et al. Phenolics and antimicrobial activity of traditional stoned table
olives â€˜alcaparraâ€™. Bioorg Med Chem 2006;14(24):8533-8.
10. Raccach M. The antimicrobial acticity of phenolic antioxidants in food:
A review. J Food Saf 1984;6:141-70.
11. Patil KS. Cytotaxonomical and genetical studies in Araceae from
Western Ghats of Maharashtra. Dissertation, Shivaji University,
Kolhapur, MS, India; 1995.
12. Abubakar S, Ahmed Qamar U, Samah Othman A, Omar Muhammad N.
Bacteriostatic and bactericidal activities of Andrographis paniculata
extracts on skin disease causing pathogenic bacteria. J Med Plants Res
13. Kaur GJ, Arora DS. Antibacterial and phytochemical screening of
Anethum graveolens, Foeniculum vulgare and Trachyspermum ammi.
BMC Complement Altern Med 2009;9:30.
14. Farzana K, Batool S, Ismail T, Asad MH, Rasool F, Khiljee S, et al.
Comparative bactericidal activity of various soaps against gram-positive
and gram-negative bacteria. Sci Res Essays 2011;6(16):3514-8.
15. Faras AF, Wadkar SS, Ghosh JS. Effect of leaf extract of Pandanus
amaryllifolius (Roxb.) on growth of Escherichia coli and Micrococcus
(Staphylococcus) aureus. Int Food Res J 2014;21(1):421-3.
16. Bauer R, Tittel G. Quality assessment of herbal preparations as a
precondition of pharmacological and clinical studies. Phytomedicine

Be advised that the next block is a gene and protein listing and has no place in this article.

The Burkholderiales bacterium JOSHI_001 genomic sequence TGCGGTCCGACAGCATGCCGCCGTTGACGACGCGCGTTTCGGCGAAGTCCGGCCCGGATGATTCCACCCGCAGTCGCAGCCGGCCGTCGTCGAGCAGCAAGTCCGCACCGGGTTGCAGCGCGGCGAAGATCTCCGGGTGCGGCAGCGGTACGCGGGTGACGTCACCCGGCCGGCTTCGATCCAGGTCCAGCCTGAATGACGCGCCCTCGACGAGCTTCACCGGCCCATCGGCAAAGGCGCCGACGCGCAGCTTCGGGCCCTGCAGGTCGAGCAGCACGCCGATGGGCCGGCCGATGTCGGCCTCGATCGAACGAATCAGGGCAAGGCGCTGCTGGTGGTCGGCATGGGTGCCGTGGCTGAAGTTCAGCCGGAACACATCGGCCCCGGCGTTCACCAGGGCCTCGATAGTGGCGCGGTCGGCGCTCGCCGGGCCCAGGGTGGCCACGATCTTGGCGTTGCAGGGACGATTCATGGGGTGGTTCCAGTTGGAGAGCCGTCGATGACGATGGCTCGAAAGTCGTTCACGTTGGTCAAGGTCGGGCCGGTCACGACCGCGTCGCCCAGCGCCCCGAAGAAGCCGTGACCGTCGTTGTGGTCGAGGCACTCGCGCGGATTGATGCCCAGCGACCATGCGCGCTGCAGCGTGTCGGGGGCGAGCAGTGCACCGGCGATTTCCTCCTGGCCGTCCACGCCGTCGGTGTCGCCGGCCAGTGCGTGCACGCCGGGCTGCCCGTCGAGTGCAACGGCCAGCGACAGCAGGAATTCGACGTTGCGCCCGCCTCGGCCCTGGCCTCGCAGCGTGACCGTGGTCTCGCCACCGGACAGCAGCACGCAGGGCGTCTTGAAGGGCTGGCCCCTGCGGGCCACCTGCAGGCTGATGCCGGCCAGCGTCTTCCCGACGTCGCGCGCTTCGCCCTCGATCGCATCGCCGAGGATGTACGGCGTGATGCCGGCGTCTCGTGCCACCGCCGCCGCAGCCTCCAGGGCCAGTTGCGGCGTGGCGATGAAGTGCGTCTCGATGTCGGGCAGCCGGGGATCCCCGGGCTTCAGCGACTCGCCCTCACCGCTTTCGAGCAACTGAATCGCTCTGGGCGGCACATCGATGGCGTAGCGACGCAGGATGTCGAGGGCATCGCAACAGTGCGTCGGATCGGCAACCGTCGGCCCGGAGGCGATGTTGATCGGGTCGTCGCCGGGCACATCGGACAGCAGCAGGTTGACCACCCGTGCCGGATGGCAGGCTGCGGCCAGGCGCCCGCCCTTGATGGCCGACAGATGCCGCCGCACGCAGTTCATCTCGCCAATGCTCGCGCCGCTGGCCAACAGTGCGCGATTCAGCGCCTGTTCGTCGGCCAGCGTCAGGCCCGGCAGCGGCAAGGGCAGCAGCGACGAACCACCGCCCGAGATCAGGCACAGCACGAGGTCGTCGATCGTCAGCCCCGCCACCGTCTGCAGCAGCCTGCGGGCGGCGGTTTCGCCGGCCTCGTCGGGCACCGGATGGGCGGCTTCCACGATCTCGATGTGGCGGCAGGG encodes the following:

17. Springfield EP, Eagles PK, Scott G. Quality assessment of South African
herbal medicines by means of HPLC fingerprinting. J Ethnopharmacol
18. Alonso Paz E, Cerdeiras MP, Fernandez J, Ferreira F, Moyna P,
Soubes M, et al. Screening of Uruguayan medicinal plants for
antimicrobial activity. J Ethnopharmacol 1995;45(1):67-70.
19. Kudi AC, Umoh JU, Eduvie LO, Gefu J. Screening of some Nigerian
medicinal plants for antibacterial activity. J Ethnopharmacol
20. Vlietinck AJ, Van Hoof L, TottÃ© J, Lasure A, Vanden Berghe D,
Rwangabo PC, et al. Screening of hundred Rwandese medicinal
plants for antimicrobial and antiviral properties. J Ethnopharmacol
21. Palombo EA, Semple SJ. Antibacterial activity of traditional Australian
medicinal plants. J Ethnopharmacol 2001;77(2-3):151-7.
22. Chitemerere TA, Stanely M. In vitro antibacterial activity of selected
medicinal plants from Zimbabwe. Afr J Plant Sci Biotechnol
23. Chambers HF. The changing epidemiology of Staphylococcus aureus.
Emerg Infect Dis 2001;7:178-82.
24. Stavri M, Piddock LJ, Gibbons S. Bacterial efflux pump inhibitors from
natural sources. J Antimicrob Chemother 2007;59(6):1247-60.
25. Duraipandiyan V, Ayyanar M, Ignacimuthu S. Antimicrobial activity of
some ethnomedicinal plants used by Paliyar tribe from Tamil Nadu,
India. BMC Complement Altern Med 2006;6:35.
26. Natraj HN, Murthy RL, Ramchandra SS. In vitro screening of
antimicrobial activity and preliminary phytochemical screening of
Suran. Pharmacologyonline 2009;1:189-94.
27. Singh S, Srivastava R, Choudhary S. Antifungal and HPLC analysis
of the crude extracts of Acorus calamus, Tinospora cordifolia and
Celestrus paniculatus. J Agric Sci Technol 2010;6(1): 149-58.
28. Jay JM. Modern Food Microbiology. 5th ed. New York: Chapman &
The publication is licensed under CC By and is open access. Copyright is with author and allowed to retain publishing rights without restrictions.